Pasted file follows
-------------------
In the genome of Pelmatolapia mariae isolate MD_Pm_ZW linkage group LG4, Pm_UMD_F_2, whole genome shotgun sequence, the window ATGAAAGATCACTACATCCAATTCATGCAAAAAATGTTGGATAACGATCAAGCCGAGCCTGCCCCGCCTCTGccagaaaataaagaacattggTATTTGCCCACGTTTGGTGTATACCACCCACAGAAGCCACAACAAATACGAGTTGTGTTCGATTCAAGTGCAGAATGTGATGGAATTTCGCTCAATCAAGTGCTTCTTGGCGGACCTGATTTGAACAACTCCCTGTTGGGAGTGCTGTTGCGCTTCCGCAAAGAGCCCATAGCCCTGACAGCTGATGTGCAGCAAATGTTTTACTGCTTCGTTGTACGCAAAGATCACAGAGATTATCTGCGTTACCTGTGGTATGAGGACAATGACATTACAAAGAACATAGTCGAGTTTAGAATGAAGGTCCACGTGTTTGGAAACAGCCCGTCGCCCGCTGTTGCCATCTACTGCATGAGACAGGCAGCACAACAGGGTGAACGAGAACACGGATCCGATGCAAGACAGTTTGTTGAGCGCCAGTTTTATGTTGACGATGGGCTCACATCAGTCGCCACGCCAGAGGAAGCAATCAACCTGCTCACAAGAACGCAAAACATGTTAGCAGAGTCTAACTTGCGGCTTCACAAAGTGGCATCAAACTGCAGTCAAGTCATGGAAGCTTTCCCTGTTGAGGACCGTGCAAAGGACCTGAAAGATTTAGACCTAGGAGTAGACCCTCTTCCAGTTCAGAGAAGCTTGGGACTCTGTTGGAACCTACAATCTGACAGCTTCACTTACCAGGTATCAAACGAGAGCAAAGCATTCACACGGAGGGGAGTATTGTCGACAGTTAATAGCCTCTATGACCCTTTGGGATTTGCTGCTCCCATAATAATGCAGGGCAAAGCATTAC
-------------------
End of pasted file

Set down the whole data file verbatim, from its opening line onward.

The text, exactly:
In the genome of Pelmatolapia mariae isolate MD_Pm_ZW linkage group LG4, Pm_UMD_F_2, whole genome shotgun sequence, the window ATGAAAGATCACTACATCCAATTCATGCAAAAAATGTTGGATAACGATCAAGCCGAGCCTGCCCCGCCTCTGccagaaaataaagaacattggTATTTGCCCACGTTTGGTGTATACCACCCACAGAAGCCACAACAAATACGAGTTGTGTTCGATTCAAGTGCAGAATGTGATGGAATTTCGCTCAATCAAGTGCTTCTTGGCGGACCTGATTTGAACAACTCCCTGTTGGGAGTGCTGTTGCGCTTCCGCAAAGAGCCCATAGCCCTGACAGCTGATGTGCAGCAAATGTTTTACTGCTTCGTTGTACGCAAAGATCACAGAGATTATCTGCGTTACCTGTGGTATGAGGACAATGACATTACAAAGAACATAGTCGAGTTTAGAATGAAGGTCCACGTGTTTGGAAACAGCCCGTCGCCCGCTGTTGCCATCTACTGCATGAGACAGGCAGCACAACAGGGTGAACGAGAACACGGATCCGATGCAAGACAGTTTGTTGAGCGCCAGTTTTATGTTGACGATGGGCTCACATCAGTCGCCACGCCAGAGGAAGCAATCAACCTGCTCACAAGAACGCAAAACATGTTAGCAGAGTCTAACTTGCGGCTTCACAAAGTGGCATCAAACTGCAGTCAAGTCATGGAAGCTTTCCCTGTTGAGGACCGTGCAAAGGACCTGAAAGATTTAGACCTAGGAGTAGACCCTCTTCCAGTTCAGAGAAGCTTGGGACTCTGTTGGAACCTACAATCTGACAGCTTCACTTACCAGGTATCAAACGAGAGCAAAGCATTCACACGGAGGGGAGTATTGTCGACAGTTAATAGCCTCTATGACCCTTTGGGATTTGCTGCTCCCATAATAATGCAGGGCAAAGCATTAC